Referring to FIG. 2, the electronic module 10 has a channel 20 of rectangular cross section having slots 28 for mounting printed circuit boards. An electronic module 10 of 1.0× size is illustrated, however, modules can vary in size, for example, but not limited to 0.5×, 1.0×, 1.25× and 1.5× the depth of the 1.0× size, and can be used in any combination. The dimensions of the face of an electronic module are approximately the same however, the depth of the modules can be expanded to accommodate different electronics resulting in the different sizes for the modules. The electronic modules 10 are independent of the main cryopump module, thereby ensuring that functionality can be added or removed without impacting the functionality or aesthetics of the cryopump.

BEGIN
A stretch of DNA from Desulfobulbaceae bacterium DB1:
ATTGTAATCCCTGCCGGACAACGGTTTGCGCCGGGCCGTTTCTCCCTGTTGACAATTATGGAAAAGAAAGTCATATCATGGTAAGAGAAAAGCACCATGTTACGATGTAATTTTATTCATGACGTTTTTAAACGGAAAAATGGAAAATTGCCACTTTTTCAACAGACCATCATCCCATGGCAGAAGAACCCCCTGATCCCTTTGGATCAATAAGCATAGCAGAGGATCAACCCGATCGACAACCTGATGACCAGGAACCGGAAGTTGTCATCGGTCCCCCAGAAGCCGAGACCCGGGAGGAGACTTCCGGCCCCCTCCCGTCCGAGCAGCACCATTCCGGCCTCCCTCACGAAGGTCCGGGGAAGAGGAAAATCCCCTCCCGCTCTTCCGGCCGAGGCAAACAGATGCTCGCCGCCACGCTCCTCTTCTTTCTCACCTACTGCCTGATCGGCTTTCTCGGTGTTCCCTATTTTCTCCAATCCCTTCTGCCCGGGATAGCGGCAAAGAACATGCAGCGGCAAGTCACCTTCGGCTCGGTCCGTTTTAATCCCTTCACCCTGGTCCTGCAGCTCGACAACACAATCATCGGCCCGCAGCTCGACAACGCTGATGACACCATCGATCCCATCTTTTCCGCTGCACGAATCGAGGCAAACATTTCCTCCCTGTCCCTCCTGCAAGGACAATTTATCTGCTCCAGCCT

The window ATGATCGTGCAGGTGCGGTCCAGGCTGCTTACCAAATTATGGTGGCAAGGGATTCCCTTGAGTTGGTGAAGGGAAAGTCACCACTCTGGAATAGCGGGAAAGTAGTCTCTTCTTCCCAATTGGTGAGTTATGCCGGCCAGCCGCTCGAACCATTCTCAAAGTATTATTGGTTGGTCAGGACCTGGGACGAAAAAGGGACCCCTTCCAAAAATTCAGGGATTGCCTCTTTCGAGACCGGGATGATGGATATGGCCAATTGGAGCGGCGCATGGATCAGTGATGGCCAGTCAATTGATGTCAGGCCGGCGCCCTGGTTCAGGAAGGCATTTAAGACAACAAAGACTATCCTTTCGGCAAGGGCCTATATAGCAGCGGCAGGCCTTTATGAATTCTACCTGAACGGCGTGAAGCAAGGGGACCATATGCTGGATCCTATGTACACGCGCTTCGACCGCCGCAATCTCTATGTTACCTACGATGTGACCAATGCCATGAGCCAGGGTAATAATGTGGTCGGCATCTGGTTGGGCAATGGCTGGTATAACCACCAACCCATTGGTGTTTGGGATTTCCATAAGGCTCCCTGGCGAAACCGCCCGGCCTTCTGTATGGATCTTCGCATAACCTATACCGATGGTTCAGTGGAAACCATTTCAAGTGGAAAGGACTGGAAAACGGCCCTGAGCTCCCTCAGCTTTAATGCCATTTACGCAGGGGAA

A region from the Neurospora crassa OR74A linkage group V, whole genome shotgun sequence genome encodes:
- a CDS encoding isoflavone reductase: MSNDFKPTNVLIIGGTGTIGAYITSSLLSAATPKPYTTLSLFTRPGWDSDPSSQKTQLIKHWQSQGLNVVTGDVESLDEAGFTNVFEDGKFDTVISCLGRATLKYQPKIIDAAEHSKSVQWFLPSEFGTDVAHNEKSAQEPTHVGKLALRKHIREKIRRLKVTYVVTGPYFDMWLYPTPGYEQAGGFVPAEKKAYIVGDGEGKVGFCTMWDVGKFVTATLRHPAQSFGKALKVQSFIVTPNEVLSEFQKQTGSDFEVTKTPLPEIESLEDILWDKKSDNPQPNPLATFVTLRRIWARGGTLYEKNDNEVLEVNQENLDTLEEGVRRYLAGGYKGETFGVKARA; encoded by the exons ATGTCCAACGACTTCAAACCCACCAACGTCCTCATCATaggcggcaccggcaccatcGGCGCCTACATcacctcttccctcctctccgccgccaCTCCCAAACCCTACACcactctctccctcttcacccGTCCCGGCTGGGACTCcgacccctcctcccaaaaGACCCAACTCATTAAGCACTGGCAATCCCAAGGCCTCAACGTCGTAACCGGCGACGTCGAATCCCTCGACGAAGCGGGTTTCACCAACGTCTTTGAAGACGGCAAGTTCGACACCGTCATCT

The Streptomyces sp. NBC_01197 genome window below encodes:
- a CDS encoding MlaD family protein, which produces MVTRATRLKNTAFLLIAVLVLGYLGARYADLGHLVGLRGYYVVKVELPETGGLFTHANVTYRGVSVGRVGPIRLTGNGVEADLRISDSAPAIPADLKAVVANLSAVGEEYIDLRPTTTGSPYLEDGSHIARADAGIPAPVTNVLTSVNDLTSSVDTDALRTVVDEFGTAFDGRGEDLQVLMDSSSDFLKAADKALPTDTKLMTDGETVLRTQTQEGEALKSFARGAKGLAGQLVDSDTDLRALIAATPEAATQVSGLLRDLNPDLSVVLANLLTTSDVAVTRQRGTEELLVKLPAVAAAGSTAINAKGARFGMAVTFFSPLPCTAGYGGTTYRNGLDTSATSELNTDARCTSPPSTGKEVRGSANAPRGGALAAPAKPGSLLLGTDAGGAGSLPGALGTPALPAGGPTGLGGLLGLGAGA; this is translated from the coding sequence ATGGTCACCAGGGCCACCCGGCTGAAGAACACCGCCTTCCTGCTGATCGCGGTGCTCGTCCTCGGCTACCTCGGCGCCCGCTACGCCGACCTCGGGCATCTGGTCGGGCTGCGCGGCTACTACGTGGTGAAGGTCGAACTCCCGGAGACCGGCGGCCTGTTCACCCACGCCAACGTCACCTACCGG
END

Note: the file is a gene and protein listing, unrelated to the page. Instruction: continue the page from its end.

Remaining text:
There are connector elements at each end of a surface of an electronic module 10 to connect or couple additional modules 10 to each other. In a preferred embodiment, the connector elements include rear mounting clips 24 with associated screws 26 for connecting electronic modules. The rear mounting clips 24 function as locators and secure the back ends of the removably coupled module to the main module or to another removably coupled electronic module.
Referring to FIG. 3, printed circuit boards (PCB) having the same dimensions are housed in the modules 10 thereby allowing the boards to be placed in the side slots 28 of the modules. A standard PCB form factor 34 is used for any PCB that can be installed in an electronic module 10. The usable electronics are installed in the middle region 36. The input/output connections or interfaces are provided on a first region 38 of the PCB. A second region 40 of the PCB provides for the user interfaces. The remaining edge regions 42 must be left free of electronics.